Last time we covered how to break out colors from our XAML dialog into separate color definitions in the Page.Resources section of our XAML. After doing this the next question is something like "how do I break out the color, font size, font face, etc. from each of my textbox definitions", and "how can I break these styling definitions out to a separate file" - those are what we will cover in this part of the series.

After breaking out my colors last time my footer definition ended up something like this:

    <!-- bottom panel (ok & cancel buttons) -->
    <StackPanel DockPanel.Dock="Bottom" Orientation="Horizontal" 
            FlowDirection="RightToLeft" Height="32" 
            Background="{StaticResource footerFillBrush}">
      <Button Width="72" TabIndex="45" Margin="2,2,2,2">Cancel</Button>      
      <Button Width="72" TabIndex="40" Margin="2,2,2,2">OK</Button>      

It's cool that my background color isn't hard-coded now, but all the other styling elements are still hard-coded - that is where Style definitions come in. Style definitions basically allow you to define all the properties that should be set on an element in one spot. You can then assign the Style you created to a textbox, or a label, or any other UI element you might want to style. You give the Style a Key name just like you would a color definition and then tell the UI element to make use of that Style (there is another way to use styles across all items of a given type instead of specifying which one to use for every UI element - we will cover that towards the end of this article).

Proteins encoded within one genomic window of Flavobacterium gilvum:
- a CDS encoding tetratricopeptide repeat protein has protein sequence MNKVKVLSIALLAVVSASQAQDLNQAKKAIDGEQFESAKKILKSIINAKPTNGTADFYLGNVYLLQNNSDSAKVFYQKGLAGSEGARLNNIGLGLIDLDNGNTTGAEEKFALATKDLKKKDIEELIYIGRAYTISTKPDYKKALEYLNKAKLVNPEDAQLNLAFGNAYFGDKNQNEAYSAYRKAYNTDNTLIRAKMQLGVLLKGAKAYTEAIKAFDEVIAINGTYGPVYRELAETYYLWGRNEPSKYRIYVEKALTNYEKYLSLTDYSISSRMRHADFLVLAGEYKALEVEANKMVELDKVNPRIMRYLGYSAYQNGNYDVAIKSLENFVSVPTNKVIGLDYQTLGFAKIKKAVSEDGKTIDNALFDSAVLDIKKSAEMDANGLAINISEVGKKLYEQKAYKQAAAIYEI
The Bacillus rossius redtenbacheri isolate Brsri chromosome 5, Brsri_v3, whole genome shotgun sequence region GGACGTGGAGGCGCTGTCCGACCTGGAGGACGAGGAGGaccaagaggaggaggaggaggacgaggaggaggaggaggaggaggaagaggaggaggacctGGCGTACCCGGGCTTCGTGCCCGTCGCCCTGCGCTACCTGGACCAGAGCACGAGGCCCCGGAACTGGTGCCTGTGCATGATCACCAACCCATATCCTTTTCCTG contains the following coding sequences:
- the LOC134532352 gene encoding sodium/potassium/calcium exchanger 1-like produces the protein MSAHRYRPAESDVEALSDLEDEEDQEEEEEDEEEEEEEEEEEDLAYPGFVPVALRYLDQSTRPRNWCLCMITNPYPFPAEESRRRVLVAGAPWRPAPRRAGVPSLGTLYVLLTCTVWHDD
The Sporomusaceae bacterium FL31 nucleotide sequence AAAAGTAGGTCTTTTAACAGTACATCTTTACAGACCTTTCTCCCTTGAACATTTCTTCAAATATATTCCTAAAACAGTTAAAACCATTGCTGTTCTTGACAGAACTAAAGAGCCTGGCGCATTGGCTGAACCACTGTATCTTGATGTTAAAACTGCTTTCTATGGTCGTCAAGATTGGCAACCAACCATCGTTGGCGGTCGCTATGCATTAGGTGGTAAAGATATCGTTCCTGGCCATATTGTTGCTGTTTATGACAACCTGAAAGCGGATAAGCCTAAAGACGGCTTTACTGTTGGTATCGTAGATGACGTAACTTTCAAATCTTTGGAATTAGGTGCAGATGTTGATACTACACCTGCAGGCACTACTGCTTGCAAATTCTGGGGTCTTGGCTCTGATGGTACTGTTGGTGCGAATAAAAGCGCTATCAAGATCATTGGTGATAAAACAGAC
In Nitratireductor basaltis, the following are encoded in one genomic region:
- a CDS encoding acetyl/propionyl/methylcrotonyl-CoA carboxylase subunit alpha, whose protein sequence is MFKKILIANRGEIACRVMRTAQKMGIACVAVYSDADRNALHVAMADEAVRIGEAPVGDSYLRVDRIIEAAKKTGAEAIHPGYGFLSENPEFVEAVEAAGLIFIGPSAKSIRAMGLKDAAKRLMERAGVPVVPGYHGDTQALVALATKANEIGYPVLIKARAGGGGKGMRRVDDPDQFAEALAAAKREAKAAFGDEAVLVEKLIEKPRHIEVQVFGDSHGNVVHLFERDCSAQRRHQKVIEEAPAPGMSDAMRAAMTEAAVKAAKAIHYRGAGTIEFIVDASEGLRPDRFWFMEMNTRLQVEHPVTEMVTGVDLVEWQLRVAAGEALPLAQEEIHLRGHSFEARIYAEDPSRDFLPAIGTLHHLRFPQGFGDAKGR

(click 'read more' to read the full article..)

Recreating Simple Windows Forms in WPF and XAML (Part 2)

One of the more obvious issues with the initial post of the dialog XAML code last night was all the hardcoded colors, so this post will be a quick example of how to use defined colors and gradients instead so that when you want to change the colors you don't have to go looking through all the XAML to find where the colors are to modify.

Here is a snippet of the original XAML, specifically the blue gradient header across the top of the dialog and the white text on it: